6. Outline your business goals – yes! if you are selling your artwork, you are in business!

 

 

Buy a 2017 Calendar

( You already have a 2016 Calendar, Right?)

 

  1. Start by marking the dates of all exhibit and show deadlines you are applying to in RED.
  2. NOW: Mark the dates of those acceptance announcements and drop offs in BLUE.
  3. The Rickie Report is interested in sharing your good news!  As soon as you get the acceptance notice, send us an email about the event!  
  4. We are currently booking dates through December, 2017, so don’t hesitate to contact us!
  5. You may not have all of the details, but we can save you a spot in the publication queue.
  6. To get your article published, let us know 3-6 weeks before the Exhibition or Opening Reception.  
  7. Last minute openings are possible, but please do not plan on that, especially during “season”.  
  8. Giving us  6 weeks advance notice in “season” gives you more opportunities to choose a timely date for your publication.
  9. An article includes:  Who (you/art organization), What (Type of Event), When ( Exact dates of exhibit and specific dates and time of Receptions, including Hours of Operation), Where (Exact street address, contact name and phone number to ask more questions), Why ( if this is a fundraiser or for a charity, we will happily highlight the organization and include their website and social media addresses. Also: 6 jpegs, artist statement, brief bio, website address, social media addresses and anything else you want our readers to know about your artwork and creative process.
  10. It is FREE to subscribe to The Rickie Report.  We will bill you for articles.  There is no word maximum. Call for current rates.
  11. Invest in your art business and take a monthly ad. With 3 rotations of jpegs ( change them out at no charge monthly), you bring more readers (art lovers and art patrons, gallerists, museum personnel, show directors world wide) to your website.  Your ad is seen with every article we publish. Call for current rates.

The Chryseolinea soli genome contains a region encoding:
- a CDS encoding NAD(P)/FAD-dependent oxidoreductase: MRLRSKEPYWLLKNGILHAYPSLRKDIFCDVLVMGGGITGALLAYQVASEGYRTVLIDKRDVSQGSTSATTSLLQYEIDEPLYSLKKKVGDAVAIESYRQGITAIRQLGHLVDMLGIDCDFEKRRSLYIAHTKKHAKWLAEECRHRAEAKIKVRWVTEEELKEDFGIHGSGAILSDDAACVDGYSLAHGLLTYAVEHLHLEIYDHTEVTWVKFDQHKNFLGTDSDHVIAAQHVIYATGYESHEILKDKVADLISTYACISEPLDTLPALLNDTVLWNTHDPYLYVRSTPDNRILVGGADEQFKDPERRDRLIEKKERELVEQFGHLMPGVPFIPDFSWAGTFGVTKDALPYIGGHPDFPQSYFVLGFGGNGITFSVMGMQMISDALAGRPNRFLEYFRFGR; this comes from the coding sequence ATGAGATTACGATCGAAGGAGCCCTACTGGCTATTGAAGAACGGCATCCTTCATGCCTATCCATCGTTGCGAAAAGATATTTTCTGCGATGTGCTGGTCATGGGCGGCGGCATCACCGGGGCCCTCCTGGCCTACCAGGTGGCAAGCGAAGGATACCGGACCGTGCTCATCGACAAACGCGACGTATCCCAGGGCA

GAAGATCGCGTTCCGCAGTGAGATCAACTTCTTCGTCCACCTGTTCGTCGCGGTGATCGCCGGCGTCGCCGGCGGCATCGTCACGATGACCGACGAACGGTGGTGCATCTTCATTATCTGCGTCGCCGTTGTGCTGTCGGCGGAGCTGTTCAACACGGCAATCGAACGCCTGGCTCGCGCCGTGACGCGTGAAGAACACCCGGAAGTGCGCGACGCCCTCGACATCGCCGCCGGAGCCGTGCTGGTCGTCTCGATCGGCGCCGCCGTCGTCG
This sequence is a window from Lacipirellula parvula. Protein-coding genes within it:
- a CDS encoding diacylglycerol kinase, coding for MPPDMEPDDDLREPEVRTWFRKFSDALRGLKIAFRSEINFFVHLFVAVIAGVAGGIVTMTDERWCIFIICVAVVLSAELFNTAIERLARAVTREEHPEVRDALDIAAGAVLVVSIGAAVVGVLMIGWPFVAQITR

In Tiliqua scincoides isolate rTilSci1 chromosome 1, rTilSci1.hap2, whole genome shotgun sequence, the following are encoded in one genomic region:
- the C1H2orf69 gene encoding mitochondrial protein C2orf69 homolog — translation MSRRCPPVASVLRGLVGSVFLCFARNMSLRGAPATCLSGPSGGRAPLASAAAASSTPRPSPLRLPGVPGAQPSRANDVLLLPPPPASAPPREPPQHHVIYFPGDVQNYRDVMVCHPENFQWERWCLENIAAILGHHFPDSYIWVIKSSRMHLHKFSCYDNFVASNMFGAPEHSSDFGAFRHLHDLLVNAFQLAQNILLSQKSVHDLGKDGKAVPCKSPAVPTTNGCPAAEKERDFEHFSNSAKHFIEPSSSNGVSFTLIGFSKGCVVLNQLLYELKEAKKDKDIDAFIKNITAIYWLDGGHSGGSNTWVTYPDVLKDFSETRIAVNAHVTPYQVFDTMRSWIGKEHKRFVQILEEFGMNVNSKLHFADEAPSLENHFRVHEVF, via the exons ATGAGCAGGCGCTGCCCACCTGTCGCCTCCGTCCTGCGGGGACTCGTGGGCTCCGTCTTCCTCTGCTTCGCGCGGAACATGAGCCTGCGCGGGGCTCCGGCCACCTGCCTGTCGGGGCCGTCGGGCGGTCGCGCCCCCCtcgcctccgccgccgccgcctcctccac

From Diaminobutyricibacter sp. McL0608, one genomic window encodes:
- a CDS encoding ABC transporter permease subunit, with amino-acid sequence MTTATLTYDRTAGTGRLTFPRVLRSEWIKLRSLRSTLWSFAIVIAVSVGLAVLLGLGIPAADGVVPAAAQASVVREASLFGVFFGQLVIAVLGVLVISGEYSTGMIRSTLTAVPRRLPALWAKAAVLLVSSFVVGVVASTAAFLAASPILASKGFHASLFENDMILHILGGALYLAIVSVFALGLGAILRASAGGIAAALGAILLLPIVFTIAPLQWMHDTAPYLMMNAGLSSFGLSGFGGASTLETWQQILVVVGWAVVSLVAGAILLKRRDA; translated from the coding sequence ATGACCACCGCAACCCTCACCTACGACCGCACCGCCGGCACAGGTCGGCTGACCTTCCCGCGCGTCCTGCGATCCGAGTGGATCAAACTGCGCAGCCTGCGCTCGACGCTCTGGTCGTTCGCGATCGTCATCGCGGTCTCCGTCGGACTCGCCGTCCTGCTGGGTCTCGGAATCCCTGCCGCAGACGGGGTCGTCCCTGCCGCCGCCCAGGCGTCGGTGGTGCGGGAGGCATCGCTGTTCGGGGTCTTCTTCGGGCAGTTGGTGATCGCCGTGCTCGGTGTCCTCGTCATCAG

Not Sure Where To Go From Here?

 

  1. Rickie Leiter and Ilene Adams lead “Art Marketing Seminars” throughout Palm Beach County and are willing to travel north or south.
  2. Our seminars are 2 sessions, one week apart
  3. Our “graduates” have a high rate of new acceptances to exhibits, shows and awards, plus SALES.
  4. We are happy to book these seminars with an arts organization or gallery.
  5. Rickie Leiter is available to consult on an hourly basis. Refine your particular marketing tools, including pricing and networking on an individual basis.

 

 

Happy creating, viewing, buying and sharing!

For coverage of your events, to place an advertisement, or speak to Rickie about appearing in The Rickie Report, contact:

Rickie Leiter, Publisher

The Rickie Report

P.O.Box 33423

Palm Beach Gardens, FL 33420

Rickie@therickiereport.com

561-537-0291

 

 

 

 

 

 

 

 

Professional Behavior at an Art Show or Exhibit-Helpful Tips From Rickie

Exhibits and art festivals are taking place all over!  The Rickie Report shares some helpful tips that will benefit artists of all mediums, about professional behavior at an art show or exhibit.  Our goal is to empower you to make your business more successful!

 

 

Professional Behavior

at an

Art Show or Exhibit